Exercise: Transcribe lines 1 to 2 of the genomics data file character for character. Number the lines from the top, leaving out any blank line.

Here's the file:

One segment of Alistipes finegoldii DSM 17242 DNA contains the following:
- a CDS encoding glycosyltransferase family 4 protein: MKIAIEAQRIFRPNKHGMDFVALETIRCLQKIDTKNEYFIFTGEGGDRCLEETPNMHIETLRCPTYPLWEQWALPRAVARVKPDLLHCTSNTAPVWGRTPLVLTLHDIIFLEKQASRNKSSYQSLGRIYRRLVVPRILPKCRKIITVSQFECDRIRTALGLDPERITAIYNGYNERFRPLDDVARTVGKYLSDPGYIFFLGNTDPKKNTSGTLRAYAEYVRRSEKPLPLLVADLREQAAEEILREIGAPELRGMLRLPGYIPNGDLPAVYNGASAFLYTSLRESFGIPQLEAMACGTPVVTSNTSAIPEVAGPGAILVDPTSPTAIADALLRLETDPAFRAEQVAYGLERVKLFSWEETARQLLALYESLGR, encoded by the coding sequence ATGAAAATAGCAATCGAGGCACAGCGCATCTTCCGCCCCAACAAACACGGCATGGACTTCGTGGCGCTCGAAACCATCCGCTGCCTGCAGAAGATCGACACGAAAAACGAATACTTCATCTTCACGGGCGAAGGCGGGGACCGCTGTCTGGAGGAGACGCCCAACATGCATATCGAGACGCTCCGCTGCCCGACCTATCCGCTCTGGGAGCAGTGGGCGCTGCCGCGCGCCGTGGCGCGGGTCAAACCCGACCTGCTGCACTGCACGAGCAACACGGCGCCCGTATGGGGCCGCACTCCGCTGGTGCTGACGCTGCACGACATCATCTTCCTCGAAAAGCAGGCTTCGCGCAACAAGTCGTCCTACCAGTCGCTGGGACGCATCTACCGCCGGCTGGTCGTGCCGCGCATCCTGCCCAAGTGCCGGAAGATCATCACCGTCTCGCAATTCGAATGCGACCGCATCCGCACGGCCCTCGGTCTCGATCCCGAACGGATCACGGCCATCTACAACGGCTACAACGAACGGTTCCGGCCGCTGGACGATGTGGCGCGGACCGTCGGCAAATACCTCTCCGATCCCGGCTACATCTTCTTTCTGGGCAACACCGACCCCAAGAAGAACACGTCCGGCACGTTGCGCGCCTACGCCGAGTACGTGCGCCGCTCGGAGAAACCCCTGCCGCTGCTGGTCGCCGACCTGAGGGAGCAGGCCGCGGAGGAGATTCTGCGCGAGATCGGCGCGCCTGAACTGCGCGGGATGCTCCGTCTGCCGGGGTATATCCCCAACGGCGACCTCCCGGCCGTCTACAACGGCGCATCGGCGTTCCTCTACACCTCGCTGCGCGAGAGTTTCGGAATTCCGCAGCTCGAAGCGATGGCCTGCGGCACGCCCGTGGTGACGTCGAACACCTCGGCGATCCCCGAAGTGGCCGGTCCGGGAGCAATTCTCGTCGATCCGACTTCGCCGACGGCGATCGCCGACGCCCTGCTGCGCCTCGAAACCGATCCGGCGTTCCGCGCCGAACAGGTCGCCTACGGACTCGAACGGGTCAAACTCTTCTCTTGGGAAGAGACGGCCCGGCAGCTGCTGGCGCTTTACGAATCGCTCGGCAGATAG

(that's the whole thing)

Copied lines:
One segment of Alistipes finegoldii DSM 17242 DNA contains the following:
- a CDS encoding glycosyltransferase family 4 protein: MKIAIEAQRIFRPNKHGMDFVALETIRCLQKIDTKNEYFIFTGEGGDRCLEETPNMHIETLRCPTYPLWEQWALPRAVARVKPDLLHCTSNTAPVWGRTPLVLTLHDIIFLEKQASRNKSSYQSLGRIYRRLVVPRILPKCRKIITVSQFECDRIRTALGLDPERITAIYNGYNERFRPLDDVARTVGKYLSDPGYIFFLGNTDPKKNTSGTLRAYAEYVRRSEKPLPLLVADLREQAAEEILREIGAPELRGMLRLPGYIPNGDLPAVYNGASAFLYTSLRESFGIPQLEAMACGTPVVTSNTSAIPEVAGPGAILVDPTSPTAIADALLRLETDPAFRAEQVAYGLERVKLFSWEETARQLLALYESLGR, encoded by the coding sequence ATGAAAATAGCAATCGAGGCACAGCGCATCTTCCGCCCCAACAAACACGGCATGGACTTCGTGGCGCTCGAAACCATCCGCTGCCTGCAGAAGATCGACACGAAAAACGAATACTTCATCTTCACGGGCGAAGGCGGGGACCGCTGTCTGGAGGAGACGCCCAACATGCATATCGAGACGCTCCGCTGCCCGACCTATCCGCTCTGGGAGCAGTGGGCGCTGCCGCGCGCCGTGGCGCGGGTCAAACCCGACCTGCTGCACTGCACGAGCAACACGGCGCCCGTATGGGGCCGCACTCCGCTGGTGCTGACGCTGCACGACATCATCTTCCTCGAAAAGCAGGCTTCGCGCAACAAGTCGTCCTACCAGTCGCTGGGACGCATCTACCGCCGGCTGGTCGTGCCGCGCATCCTGCCCAAGTGCCGGAAGATCATCACCGTCTCGCAATTCGAATGCGACCGCATCCGCACGGCCCTCGGTCTCGATCCCGAACGGATCACGGCCATCTACAACGGCTACAACGAACGGTTCCGGCCGCTGGACGATGTGGCGCGGACCGTCGGCAAATACCTCTCCGATCCCGGCTACATCTTCTTTCTGGGCAACACCGACCCCAAGAAGAACACGTCCGGCACGTTGCGCGCCTACGCCGAGTACGTGCGCCGCTCGGAGAAACCCCTGCCGCTGCTGGTCGCCGACCTGAGGGAGCAGGCCGCGGAGGAGATTCTGCGCGAGATCGGCGCGCCTGAACTGCGCGGGATGCTCCGTCTGCCGGGGTATATCCCCAACGGCGACCTCCCGGCCGTCTACAACGGCGCATCGGCGTTCCTCTACACCTCGCTGCGCGAGAGTTTCGGAATTCCGCAGCTCGAAGCGATGGCCTGCGGCACGCCCGTGGTGACGTCGAACACCTCGGCGATCCCCGAAGTGGCCGGTCCGGGAGCAATTCTCGTCGATCCGACTTCGCCGACGGCGATCGCCGACGCCCTGCTGCGCCTCGAAACCGATCCGGCGTTCCGCGCCGAACAGGTCGCCTACGGACTCGAACGGGTCAAACTCTTCTCTTGGGAAGAGACGGCCCGGCAGCTGCTGGCGCTTTACGAATCGCTCGGCAGATAG